Re: [PATCH] mm: make allocation counters per-order
From: Roman Gushchin
Date: Thu Jul 06 2017 - 12:44:45 EST
On Thu, Jul 06, 2017 at 04:47:05PM +0100, Mel Gorman wrote:
> On Thu, Jul 06, 2017 at 03:46:34PM +0100, Roman Gushchin wrote:
> > > The alloc counter updates are themselves a surprisingly heavy cost to
> > > the allocation path and this makes it worse for a debugging case that is
> > > relatively rare. I'm extremely reluctant for such a patch to be added
> > > given that the tracepoints can be used to assemble such a monitor even
> > > if it means running a userspace daemon to keep track of it. Would such a
> > > solution be suitable? Failing that if this is a severe issue, would it be
> > > possible to at least make this a compile-time or static tracepoint option?
> > > That way, only people that really need it have to take the penalty.
> > I've tried to measure the difference with my patch applied and without
> > any accounting at all (__count_alloc_event() redefined to an empty function),
> > and I wasn't able to find any measurable difference.
> > Can you, please, provide more details, how your scenario looked like,
> > when alloc coutners were costly?
> At the time I used a page allocator microbenchmark from mmtests to call
> the allocator directly without zeroing pages. Triggering allocations from
> userspace generally mask the overhead by the zeroing costs. It's just a few
> cycles but given the budget for the page allocator in some circumstances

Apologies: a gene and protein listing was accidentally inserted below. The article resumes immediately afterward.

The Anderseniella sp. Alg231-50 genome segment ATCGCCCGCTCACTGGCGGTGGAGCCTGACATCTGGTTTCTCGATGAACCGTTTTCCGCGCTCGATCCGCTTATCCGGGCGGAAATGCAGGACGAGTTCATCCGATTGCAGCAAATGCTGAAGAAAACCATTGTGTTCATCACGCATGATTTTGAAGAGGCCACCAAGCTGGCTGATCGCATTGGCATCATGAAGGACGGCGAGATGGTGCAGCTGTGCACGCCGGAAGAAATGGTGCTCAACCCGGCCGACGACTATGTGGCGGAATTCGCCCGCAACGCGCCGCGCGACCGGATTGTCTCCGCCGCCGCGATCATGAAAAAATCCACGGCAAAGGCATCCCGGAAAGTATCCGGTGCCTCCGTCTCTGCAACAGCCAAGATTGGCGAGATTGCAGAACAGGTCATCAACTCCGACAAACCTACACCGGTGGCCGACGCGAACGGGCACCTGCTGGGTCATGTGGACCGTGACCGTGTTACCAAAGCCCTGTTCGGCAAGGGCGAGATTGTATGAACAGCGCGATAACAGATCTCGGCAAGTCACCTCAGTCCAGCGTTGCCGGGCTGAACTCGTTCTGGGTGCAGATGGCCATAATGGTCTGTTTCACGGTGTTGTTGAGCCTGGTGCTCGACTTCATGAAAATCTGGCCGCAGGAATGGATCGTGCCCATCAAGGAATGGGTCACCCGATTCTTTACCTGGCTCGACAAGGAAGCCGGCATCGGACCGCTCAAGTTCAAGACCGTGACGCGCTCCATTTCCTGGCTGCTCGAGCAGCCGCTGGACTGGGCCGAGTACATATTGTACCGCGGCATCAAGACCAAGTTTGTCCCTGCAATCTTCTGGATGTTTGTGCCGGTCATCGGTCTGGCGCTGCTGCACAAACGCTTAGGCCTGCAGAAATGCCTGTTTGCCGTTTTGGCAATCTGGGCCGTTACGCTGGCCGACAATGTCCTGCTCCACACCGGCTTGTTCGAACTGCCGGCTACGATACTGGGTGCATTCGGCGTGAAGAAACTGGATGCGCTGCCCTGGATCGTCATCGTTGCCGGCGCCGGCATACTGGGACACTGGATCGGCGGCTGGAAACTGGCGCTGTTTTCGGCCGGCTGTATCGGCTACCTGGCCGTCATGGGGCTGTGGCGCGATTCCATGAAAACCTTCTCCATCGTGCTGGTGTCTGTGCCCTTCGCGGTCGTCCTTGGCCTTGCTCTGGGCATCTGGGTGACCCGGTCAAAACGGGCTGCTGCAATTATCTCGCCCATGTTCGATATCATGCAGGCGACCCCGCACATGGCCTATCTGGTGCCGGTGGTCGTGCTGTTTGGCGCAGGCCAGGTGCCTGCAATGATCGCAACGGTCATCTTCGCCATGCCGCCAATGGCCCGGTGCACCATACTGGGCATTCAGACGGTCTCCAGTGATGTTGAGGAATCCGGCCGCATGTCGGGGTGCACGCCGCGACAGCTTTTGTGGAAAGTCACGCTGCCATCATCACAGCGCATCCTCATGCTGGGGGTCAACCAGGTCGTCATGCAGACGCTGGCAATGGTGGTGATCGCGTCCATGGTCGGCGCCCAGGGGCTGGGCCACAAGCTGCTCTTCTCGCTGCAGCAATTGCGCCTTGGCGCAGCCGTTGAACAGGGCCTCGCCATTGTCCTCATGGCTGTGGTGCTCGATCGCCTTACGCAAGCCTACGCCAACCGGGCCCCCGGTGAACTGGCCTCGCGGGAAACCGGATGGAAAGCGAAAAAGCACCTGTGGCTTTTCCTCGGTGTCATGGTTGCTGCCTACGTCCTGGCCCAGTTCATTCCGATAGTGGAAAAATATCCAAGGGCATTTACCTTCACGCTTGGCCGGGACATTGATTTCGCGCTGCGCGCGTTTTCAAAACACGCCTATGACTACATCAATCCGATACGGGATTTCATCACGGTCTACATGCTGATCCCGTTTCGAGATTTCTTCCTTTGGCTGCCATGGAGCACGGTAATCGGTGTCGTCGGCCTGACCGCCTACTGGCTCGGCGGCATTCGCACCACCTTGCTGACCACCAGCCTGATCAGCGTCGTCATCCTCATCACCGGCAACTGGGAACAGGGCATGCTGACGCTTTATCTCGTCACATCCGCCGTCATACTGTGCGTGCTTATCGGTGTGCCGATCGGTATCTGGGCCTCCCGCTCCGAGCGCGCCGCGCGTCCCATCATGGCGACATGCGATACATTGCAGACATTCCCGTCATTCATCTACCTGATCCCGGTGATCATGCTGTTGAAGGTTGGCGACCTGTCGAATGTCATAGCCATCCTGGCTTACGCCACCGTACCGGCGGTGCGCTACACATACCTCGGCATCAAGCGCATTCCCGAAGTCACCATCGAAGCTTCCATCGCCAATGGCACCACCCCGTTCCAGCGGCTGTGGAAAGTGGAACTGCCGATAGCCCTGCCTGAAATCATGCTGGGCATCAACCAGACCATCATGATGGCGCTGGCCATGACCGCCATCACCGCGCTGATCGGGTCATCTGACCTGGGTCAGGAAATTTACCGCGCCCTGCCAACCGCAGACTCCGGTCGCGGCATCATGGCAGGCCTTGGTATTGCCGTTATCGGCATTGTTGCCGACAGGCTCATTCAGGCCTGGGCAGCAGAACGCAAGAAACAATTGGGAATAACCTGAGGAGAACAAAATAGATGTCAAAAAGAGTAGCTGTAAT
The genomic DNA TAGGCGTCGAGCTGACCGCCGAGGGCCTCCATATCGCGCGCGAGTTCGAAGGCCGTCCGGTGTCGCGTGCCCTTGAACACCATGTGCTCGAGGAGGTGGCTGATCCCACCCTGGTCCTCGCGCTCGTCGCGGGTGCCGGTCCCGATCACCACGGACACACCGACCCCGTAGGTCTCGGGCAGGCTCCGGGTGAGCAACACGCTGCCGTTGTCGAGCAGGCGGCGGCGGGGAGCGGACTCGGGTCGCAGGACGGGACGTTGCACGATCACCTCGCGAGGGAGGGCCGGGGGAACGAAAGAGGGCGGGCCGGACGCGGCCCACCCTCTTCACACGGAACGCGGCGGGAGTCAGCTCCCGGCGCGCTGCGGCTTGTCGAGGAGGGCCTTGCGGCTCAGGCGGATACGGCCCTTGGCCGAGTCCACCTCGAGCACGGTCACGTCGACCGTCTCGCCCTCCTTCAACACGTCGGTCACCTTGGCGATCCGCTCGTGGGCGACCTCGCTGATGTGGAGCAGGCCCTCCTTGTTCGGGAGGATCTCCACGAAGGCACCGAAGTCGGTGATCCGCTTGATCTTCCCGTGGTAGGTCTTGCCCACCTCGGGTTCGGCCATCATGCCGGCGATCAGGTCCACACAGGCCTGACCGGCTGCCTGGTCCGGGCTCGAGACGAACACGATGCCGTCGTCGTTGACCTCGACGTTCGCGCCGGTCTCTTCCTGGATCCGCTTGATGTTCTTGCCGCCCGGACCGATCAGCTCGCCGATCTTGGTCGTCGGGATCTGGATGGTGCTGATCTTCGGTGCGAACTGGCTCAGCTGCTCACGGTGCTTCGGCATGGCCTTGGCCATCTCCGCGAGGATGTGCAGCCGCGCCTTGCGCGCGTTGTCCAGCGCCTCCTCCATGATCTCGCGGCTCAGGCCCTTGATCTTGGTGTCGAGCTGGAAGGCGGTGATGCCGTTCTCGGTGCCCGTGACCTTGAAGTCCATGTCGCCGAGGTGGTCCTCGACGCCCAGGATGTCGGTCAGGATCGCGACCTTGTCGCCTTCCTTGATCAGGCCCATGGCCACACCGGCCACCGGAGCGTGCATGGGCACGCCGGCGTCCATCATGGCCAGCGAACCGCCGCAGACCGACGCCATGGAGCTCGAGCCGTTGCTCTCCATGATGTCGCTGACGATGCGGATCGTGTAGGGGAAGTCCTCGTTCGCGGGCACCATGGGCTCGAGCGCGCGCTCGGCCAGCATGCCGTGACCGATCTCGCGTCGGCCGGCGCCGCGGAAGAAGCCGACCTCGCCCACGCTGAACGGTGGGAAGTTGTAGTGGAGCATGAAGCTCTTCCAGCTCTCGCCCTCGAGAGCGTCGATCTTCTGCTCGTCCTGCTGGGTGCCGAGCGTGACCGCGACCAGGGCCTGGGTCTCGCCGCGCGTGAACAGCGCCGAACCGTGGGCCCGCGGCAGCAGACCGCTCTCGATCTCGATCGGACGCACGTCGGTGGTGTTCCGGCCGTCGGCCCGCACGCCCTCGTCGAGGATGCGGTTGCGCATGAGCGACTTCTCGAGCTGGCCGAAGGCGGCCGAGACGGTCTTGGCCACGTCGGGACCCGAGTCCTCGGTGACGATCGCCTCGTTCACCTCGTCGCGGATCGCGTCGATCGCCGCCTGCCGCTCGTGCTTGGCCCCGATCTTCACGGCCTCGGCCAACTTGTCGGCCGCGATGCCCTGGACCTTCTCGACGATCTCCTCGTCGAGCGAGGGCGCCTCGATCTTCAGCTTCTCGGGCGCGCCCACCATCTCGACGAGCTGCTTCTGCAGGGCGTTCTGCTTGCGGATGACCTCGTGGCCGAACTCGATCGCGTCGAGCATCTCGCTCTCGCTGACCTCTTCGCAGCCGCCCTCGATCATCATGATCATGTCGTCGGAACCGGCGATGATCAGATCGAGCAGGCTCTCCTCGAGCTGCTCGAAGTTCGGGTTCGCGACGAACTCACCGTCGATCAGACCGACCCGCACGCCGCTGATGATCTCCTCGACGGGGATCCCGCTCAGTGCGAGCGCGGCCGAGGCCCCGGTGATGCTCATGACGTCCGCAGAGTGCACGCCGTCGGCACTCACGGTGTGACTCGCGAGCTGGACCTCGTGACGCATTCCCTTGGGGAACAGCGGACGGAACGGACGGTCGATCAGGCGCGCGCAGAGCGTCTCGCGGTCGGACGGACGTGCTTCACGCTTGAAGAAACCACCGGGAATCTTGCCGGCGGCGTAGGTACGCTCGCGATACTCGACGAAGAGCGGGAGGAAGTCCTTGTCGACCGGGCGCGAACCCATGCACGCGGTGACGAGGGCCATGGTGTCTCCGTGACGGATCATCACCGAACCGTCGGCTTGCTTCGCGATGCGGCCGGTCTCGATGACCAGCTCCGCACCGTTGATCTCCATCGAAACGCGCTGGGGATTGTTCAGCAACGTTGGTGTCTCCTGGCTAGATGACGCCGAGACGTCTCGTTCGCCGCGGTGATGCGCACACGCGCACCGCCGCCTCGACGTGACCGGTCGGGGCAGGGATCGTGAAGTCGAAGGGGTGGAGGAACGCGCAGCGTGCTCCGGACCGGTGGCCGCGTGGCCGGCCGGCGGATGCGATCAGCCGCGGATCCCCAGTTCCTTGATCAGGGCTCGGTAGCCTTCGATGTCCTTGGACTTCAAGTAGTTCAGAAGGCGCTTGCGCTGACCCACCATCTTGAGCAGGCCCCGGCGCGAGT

> is tiny, it was noticable. perf was used to examine the cost.
I'll try to measure the difference with mmtests.
I agree, that it's not a feature that worth significant performance penalty,
but if it's small even in a special benchmark, I'd say, it's acceptable.
> > As new counters replace an old one, and both are per-cpu counters, I believe,
> > that the difference should be really small.
> Minimally you add a new branch and a small number of computations. It's
> small but it's there. The cache footprint of the counters is also increased.
> That is hard to take given that it's overhead for everybody on the off-chance
> it can debug something.
> It's not a strong objection and I won't nak it on this basis but given
> that the same information can be easily obtained using tracepoints
> (optionally lower overhead with systemtap), the information is rarely
> going to be useful (no latency information for example) and there is an
> increased maintenance cost then it does not seem to be that useful.
Tracepoints are good for investigations on one machine, not so convenient
if we are talking about gathering stats from the fleet with production load.
Unfortunately, some memory fragmentation issues are hard to reproduce on
a single dev machine.
> Maybe it would be slightly more convincing if there was an example of
> real problems in the field that can be debugged with this. For high-order
> allocations, I previously found that it was the latency that was of the
> most concern and not the absolute count that happened since the system
We met an issue with compaction consuming too much CPU under some specific
conditions, and one of the suspicions was a significant number of high-order
allocations, requested by some third-party device drivers.
Knowing the number of allocations is especially helpful for comparing
different kernel versions in a such case, as it's hard to distinguish changes
in mm, changes in these drivers or just workload/environment changes,
leaded to an increased or decreased fragmentation.